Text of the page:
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Team work, team building  (b&f 10 12)
Team work, team building  (b&f 10 12)
Team work, team building  (b&f 10 12)
Team work, team building  (b&f 10 12)
Team work, team building  (b&f 10 12)
Team work, team building  (b&f 10 12)
Team work, team building  (b&f 10 12)
Team work, team building  (b&f 10 12)
Team work, team building  (b&f 10 12)
Team work, team building  (b&f 10 12)
Team work, team building  (b&f 10 12)
Team work, team building  (b&f 10 12)
Team work, team building  (b&f 10 12)
Team work, team building  (b&f 10 12)
Team work, team building  (b&f 10 12)
Team work, team building  (b&f 10 12)
Team work, team building  (b&f 10 12)
Team work, team building  (b&f 10 12)
Team work, team building  (b&f 10 12)
Team work, team building  (b&f 10 12)
Team work, team building  (b&f 10 12)
Team work, team building  (b&f 10 12)
Team work, team building  (b&f 10 12)
Team work, team building  (b&f 10 12)
Team work, team building  (b&f 10 12)
Team work, team building  (b&f 10 12)
Team work, team building  (b&f 10 12)
Team work, team building  (b&f 10 12)
Team work, team building  (b&f 10 12)
Team work, team building  (b&f 10 12)
Team work, team building  (b&f 10 12)
Team work, team building  (b&f 10 12)
Team work, team building  (b&f 10 12)
Team work, team building  (b&f 10 12)
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Team work, team building (b&f 10 12)

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  • T is for Talent By talent, I mean a person’s knowledge or capabilities. It is of course quite necessary for a member of a team to be knowledgeable about the work that his team is going to do. Where can these knowledge be gained? Knowledge can explicitly be learned from some useful handbooks on whatever you are working on. However, implicit knowledge – that which is acquired through experience and practice, is found to be much more useful. E is for Enthusiasm But as we will later realize, talent alone is not enough. A knowledgeable team member must also be enthusiastic. He must seek responsibility, he must find ways to make the talents he has useful. He must always have the energy and the drive to work. Eventually, this enthusiasm will naturally come out of him and he will realize that his example becomes so inspiring and motivating enough for his other teammates to work – without him asking them any demands. A is for Accountability Every member is accountable not only to his team but to all his other work mates. We are not responsible only of ourselves. It is everyone’s responsibility to keep others informed. Whenever someone keeps on forgetting what he needs to do, it is our responsibility to keep him reminded. What he failed to do is a reflection of what we were also not able to do ourselves. M is for Management Every member must know his specialization relative to what his other teammates can do best. A good organization is really needed in proper distribution of work. The best member of any group is he who demands work based on what he can do. When we are assigned to do or work on something, we must also know where to go for help (just in case we couldn’t work out on something), and when those help must be asked. Ultimately, it is every group member’s responsibility to ensure that everyone has a work to do and that every one is always the best man for his job. W is for Work-able When a person has all the talents and the enthusiasm in the world and yet he doesn’t have free time to work, it all turns out useless. Availability of every member is very much needed to work as a team. If no one’s there, who do you expect to pursue the team’s goals? This work-ability is not all about free-time, however, it also entails a large amount of adaptability. Every member must be able to expect different possibilities and must know how to react on them should they arise in the course of events. O is for Openness Understanding among team members is a necessity in every team for every member to be able to work in the best of his abilities. Everyone must be open to new ideas and suggestions. Everyone must have the capability to understand people. It is in keeping the communication lines open that the team can more efficiently achieve its goals. R is for Respect Every team member must be able to practice respect so that he can expect to be respected in return. A team could discuss things and every member could voice out his own opinion in whatever matter they are discussing without degrading his teammate or his teammate’s suggestions no matter how irrational they are. It is one thing to listen and be able to humbly object and it is another thing to just avoid to listen. Whenever a team is brainstorming, everyone must be able to raise his opinions without having any hard feelings. K is for Keenness Keenness is the final key in working as a part of a team. It is more than enthusiasm. Enthusiasm comes before doing the actual work. This keenness – this intensity, is manifested while going through the work itself. It is what pushes us to move on and keep on working until we are finally done.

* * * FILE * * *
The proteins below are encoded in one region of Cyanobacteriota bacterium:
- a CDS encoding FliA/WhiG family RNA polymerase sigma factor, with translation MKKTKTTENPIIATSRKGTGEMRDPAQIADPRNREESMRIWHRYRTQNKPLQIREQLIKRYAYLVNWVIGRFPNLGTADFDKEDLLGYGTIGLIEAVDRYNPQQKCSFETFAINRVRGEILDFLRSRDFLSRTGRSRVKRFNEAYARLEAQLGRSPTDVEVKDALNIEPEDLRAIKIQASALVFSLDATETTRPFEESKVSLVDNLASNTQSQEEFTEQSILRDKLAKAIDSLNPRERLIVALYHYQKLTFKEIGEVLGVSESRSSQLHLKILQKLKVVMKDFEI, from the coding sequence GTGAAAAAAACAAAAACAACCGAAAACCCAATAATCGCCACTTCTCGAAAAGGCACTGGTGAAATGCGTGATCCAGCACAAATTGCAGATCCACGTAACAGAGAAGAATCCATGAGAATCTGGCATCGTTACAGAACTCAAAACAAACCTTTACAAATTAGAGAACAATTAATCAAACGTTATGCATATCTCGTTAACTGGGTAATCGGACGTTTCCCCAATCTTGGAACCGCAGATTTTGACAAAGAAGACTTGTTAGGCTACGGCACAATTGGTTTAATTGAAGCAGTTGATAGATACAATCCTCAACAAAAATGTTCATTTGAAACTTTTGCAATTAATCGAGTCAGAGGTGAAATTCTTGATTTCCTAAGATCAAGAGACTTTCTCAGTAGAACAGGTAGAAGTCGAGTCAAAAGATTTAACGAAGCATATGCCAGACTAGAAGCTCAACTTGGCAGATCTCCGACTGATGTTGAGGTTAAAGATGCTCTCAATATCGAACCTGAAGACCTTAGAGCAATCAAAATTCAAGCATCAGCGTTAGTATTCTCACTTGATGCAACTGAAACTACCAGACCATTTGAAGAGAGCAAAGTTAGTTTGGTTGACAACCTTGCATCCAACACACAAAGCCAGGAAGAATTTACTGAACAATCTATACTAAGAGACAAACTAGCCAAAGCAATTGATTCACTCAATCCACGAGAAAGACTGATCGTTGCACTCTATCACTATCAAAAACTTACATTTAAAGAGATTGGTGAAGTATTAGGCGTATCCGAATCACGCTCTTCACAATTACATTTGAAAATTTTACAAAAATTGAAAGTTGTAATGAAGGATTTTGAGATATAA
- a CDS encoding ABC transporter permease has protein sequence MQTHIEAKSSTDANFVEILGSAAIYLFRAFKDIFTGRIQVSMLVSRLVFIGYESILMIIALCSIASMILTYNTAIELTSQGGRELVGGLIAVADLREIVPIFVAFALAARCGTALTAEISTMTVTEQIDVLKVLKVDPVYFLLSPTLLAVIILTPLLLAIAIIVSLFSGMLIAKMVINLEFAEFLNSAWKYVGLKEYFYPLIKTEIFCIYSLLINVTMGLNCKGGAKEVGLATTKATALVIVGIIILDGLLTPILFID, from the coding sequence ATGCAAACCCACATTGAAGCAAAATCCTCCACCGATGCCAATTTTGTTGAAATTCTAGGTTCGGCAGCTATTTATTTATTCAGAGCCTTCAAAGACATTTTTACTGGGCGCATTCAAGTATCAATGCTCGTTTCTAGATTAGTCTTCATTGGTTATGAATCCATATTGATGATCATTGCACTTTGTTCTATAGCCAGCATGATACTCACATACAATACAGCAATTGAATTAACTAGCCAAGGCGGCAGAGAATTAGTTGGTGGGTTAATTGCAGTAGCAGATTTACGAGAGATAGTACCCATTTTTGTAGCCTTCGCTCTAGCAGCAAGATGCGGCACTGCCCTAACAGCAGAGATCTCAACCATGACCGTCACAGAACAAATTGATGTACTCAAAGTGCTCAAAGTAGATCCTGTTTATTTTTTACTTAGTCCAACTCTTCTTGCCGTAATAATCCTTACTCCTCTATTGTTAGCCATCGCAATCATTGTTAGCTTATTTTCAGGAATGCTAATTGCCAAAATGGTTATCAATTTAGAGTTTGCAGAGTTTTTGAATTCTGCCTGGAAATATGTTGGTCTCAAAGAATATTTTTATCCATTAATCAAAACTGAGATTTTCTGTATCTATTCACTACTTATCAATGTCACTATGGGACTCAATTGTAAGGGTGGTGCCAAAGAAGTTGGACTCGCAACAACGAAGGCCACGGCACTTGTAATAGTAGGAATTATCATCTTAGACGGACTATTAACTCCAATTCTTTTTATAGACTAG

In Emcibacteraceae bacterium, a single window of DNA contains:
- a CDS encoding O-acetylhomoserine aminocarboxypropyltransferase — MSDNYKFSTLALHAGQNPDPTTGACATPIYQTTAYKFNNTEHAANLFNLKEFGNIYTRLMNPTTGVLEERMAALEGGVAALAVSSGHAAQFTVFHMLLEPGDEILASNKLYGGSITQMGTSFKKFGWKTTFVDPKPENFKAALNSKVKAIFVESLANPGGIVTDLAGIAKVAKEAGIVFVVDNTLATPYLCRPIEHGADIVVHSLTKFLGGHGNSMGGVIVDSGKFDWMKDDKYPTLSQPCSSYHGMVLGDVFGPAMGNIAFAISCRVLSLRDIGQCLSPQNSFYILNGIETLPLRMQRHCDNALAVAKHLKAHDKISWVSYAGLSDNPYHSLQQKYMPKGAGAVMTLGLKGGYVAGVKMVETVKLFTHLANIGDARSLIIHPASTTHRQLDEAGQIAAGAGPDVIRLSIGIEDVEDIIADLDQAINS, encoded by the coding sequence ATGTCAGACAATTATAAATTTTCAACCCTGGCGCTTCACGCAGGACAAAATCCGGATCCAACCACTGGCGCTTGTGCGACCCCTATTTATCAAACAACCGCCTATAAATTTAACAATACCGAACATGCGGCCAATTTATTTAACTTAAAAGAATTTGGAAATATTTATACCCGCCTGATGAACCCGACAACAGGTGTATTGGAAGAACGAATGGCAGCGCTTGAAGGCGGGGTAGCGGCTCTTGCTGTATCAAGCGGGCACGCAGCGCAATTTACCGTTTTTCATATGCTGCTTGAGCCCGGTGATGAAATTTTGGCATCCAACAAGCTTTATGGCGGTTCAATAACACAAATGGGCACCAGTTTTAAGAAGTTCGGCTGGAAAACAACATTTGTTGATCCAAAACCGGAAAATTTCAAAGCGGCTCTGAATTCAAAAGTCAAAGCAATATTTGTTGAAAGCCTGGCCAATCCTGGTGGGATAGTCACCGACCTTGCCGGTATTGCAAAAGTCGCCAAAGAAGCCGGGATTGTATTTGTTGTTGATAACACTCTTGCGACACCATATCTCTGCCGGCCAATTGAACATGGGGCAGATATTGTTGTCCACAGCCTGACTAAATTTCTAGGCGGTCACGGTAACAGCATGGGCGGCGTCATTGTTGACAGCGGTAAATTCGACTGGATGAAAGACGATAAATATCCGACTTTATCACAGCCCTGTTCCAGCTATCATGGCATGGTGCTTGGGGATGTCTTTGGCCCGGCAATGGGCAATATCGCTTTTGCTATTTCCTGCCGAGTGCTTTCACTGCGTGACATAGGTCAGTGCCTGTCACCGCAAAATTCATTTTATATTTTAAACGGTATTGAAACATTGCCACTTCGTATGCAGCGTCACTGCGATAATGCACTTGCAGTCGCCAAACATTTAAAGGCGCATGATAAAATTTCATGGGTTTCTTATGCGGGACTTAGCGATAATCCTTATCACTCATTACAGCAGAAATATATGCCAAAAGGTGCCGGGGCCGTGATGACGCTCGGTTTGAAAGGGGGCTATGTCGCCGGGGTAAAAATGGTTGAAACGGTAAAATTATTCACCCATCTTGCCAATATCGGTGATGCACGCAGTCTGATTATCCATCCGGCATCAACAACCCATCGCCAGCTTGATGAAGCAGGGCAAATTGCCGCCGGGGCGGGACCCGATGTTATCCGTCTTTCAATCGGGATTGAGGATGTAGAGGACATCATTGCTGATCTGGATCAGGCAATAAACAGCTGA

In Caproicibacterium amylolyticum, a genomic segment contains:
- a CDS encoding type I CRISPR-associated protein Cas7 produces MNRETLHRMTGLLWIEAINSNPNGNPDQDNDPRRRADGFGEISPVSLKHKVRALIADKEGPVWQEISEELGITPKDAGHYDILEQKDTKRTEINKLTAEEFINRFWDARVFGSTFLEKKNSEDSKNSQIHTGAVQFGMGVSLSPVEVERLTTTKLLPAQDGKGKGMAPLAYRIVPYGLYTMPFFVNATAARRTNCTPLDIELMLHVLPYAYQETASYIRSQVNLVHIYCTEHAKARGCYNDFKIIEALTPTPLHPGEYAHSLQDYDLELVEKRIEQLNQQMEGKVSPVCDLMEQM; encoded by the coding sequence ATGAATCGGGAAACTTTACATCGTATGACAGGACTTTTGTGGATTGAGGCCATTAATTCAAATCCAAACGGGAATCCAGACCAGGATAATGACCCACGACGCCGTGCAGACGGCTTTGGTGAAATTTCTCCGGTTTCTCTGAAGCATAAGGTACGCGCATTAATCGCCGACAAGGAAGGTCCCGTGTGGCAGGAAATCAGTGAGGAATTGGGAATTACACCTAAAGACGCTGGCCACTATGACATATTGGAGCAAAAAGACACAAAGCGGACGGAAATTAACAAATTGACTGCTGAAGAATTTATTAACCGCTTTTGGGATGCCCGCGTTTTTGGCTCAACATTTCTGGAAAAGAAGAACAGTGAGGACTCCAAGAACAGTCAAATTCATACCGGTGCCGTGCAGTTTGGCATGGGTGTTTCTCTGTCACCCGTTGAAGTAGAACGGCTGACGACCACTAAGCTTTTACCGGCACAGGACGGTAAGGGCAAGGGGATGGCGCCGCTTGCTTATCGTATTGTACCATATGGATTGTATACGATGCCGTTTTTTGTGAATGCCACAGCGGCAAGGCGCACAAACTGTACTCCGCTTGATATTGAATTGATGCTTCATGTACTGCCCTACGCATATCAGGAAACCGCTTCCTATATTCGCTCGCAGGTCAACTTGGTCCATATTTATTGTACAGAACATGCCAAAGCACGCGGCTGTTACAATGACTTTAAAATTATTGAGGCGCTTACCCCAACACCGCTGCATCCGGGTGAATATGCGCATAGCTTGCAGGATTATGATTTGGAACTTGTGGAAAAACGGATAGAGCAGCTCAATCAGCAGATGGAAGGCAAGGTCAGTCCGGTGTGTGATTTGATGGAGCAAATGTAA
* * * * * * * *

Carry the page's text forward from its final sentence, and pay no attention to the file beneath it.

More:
• Transcript

    • 1. Chapter # 10 Work Team, Team BuildingReferences:http://www.slideshare.net (Good old lessons in teamwork from an age-old fable)Internet Resource person: Furqan-ul-haq Siddiqui
    • 2. Picture 2
    • 3. Teamwork is key to Success
    • 4. UNDERSTANDING WORK TEAMS Team consists of employees from diverse managerial and professional backgrounds working for a specific period of time on certain projects. According to Stephen Robbins a work team is a collection of people whose individual efforts result in a level of performance which is greater than the sum of their individual contributions (synergy). Cross-functional, multi-skilled, and self-directed group of employees responsible for its own assignments, cost control, goals, quality control, work orders, work scheduling, and other such duties and tasks. Work teams are most useful where job content changes frequently and employees with limited skills and a specific set of duties are unable to cope.